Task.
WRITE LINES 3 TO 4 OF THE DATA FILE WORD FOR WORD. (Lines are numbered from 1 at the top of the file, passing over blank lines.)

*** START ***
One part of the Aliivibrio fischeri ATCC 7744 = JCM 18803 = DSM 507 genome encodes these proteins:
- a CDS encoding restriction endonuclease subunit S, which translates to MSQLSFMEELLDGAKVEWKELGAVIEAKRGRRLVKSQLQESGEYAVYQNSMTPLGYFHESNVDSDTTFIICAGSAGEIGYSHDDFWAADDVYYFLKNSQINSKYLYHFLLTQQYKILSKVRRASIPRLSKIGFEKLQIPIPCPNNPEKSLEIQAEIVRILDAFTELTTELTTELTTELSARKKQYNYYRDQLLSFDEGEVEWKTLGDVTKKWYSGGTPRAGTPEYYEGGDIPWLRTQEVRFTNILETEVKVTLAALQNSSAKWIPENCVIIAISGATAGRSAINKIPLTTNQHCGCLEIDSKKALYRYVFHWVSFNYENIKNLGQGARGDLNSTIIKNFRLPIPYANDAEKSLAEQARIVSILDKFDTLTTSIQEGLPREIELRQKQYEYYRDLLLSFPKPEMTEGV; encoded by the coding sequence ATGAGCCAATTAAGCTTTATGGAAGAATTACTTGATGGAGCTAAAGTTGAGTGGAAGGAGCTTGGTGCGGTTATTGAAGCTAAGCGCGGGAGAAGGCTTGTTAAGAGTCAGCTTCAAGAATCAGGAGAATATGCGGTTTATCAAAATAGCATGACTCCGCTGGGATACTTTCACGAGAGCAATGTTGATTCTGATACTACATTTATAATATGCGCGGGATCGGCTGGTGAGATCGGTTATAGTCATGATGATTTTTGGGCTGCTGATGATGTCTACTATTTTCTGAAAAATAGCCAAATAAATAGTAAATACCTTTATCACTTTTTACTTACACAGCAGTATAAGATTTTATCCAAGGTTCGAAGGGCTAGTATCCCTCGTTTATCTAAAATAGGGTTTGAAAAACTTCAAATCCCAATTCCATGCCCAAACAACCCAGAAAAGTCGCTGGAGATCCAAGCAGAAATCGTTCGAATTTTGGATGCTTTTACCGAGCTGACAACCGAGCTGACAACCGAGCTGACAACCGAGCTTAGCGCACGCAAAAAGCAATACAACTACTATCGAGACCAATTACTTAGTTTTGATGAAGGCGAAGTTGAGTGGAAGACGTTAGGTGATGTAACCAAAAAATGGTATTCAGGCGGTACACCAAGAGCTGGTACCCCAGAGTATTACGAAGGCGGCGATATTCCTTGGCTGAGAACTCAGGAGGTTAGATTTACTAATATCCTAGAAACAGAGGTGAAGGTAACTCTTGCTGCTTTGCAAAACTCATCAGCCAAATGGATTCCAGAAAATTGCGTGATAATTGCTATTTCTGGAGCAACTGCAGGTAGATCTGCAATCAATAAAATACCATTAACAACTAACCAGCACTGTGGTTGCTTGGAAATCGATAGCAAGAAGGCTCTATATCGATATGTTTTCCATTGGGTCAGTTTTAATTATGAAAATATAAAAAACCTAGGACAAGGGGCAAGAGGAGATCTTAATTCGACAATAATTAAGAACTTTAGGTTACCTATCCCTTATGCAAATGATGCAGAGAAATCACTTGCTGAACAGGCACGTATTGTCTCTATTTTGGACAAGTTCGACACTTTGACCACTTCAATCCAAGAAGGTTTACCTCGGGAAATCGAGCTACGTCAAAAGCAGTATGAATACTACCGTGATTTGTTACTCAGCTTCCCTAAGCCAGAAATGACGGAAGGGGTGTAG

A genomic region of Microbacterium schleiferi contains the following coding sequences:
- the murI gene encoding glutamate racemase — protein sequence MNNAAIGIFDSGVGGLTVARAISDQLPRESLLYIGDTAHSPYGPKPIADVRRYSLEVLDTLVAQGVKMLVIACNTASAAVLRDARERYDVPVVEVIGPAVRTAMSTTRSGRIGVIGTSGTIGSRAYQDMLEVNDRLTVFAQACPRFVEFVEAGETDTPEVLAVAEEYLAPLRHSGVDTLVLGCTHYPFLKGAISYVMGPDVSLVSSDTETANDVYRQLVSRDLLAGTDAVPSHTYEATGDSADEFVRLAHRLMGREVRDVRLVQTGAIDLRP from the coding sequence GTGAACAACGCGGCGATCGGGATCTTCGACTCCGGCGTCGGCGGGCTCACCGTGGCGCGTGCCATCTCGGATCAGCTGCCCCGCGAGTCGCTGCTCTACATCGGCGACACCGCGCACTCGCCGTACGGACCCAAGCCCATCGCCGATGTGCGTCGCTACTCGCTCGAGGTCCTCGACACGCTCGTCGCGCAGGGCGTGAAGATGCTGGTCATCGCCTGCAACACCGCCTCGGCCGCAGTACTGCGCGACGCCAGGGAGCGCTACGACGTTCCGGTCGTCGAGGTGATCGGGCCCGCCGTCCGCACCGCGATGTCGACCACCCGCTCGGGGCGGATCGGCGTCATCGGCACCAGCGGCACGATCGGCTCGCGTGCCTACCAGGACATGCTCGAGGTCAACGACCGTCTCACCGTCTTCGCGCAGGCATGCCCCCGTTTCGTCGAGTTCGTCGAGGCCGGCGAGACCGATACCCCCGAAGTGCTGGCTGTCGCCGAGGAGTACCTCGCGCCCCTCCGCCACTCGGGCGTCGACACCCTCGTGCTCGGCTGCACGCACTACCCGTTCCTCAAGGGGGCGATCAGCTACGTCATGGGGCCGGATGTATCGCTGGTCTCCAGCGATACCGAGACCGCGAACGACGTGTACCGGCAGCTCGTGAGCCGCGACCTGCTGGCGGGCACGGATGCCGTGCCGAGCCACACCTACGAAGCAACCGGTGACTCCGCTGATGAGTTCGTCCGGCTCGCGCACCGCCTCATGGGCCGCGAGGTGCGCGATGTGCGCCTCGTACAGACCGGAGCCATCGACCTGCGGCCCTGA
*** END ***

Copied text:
A genomic region of Microbacterium schleiferi contains the following coding sequences:
- the murI gene encoding glutamate racemase — protein sequence MNNAAIGIFDSGVGGLTVARAISDQLPRESLLYIGDTAHSPYGPKPIADVRRYSLEVLDTLVAQGVKMLVIACNTASAAVLRDARERYDVPVVEVIGPAVRTAMSTTRSGRIGVIGTSGTIGSRAYQDMLEVNDRLTVFAQACPRFVEFVEAGETDTPEVLAVAEEYLAPLRHSGVDTLVLGCTHYPFLKGAISYVMGPDVSLVSSDTETANDVYRQLVSRDLLAGTDAVPSHTYEATGDSADEFVRLAHRLMGREVRDVRLVQTGAIDLRP from the coding sequence GTGAACAACGCGGCGATCGGGATCTTCGACTCCGGCGTCGGCGGGCTCACCGTGGCGCGTGCCATCTCGGATCAGCTGCCCCGCGAGTCGCTGCTCTACATCGGCGACACCGCGCACTCGCCGTACGGACCCAAGCCCATCGCCGATGTGCGTCGCTACTCGCTCGAGGTCCTCGACACGCTCGTCGCGCAGGGCGTGAAGATGCTGGTCATCGCCTGCAACACCGCCTCGGCCGCAGTACTGCGCGACGCCAGGGAGCGCTACGACGTTCCGGTCGTCGAGGTGATCGGGCCCGCCGTCCGCACCGCGATGTCGACCACCCGCTCGGGGCGGATCGGCGTCATCGGCACCAGCGGCACGATCGGCTCGCGTGCCTACCAGGACATGCTCGAGGTCAACGACCGTCTCACCGTCTTCGCGCAGGCATGCCCCCGTTTCGTCGAGTTCGTCGAGGCCGGCGAGACCGATACCCCCGAAGTGCTGGCTGTCGCCGAGGAGTACCTCGCGCCCCTCCGCCACTCGGGCGTCGACACCCTCGTGCTCGGCTGCACGCACTACCCGTTCCTCAAGGGGGCGATCAGCTACGTCATGGGGCCGGATGTATCGCTGGTCTCCAGCGATACCGAGACCGCGAACGACGTGTACCGGCAGCTCGTGAGCCGCGACCTGCTGGCGGGCACGGATGCCGTGCCGAGCCACACCTACGAAGCAACCGGTGACTCCGCTGATGAGTTCGTCCGGCTCGCGCACCGCCTCATGGGCCGCGAGGTGCGCGATGTGCGCCTCGTACAGACCGGAGCCATCGACCTGCGGCCCTGA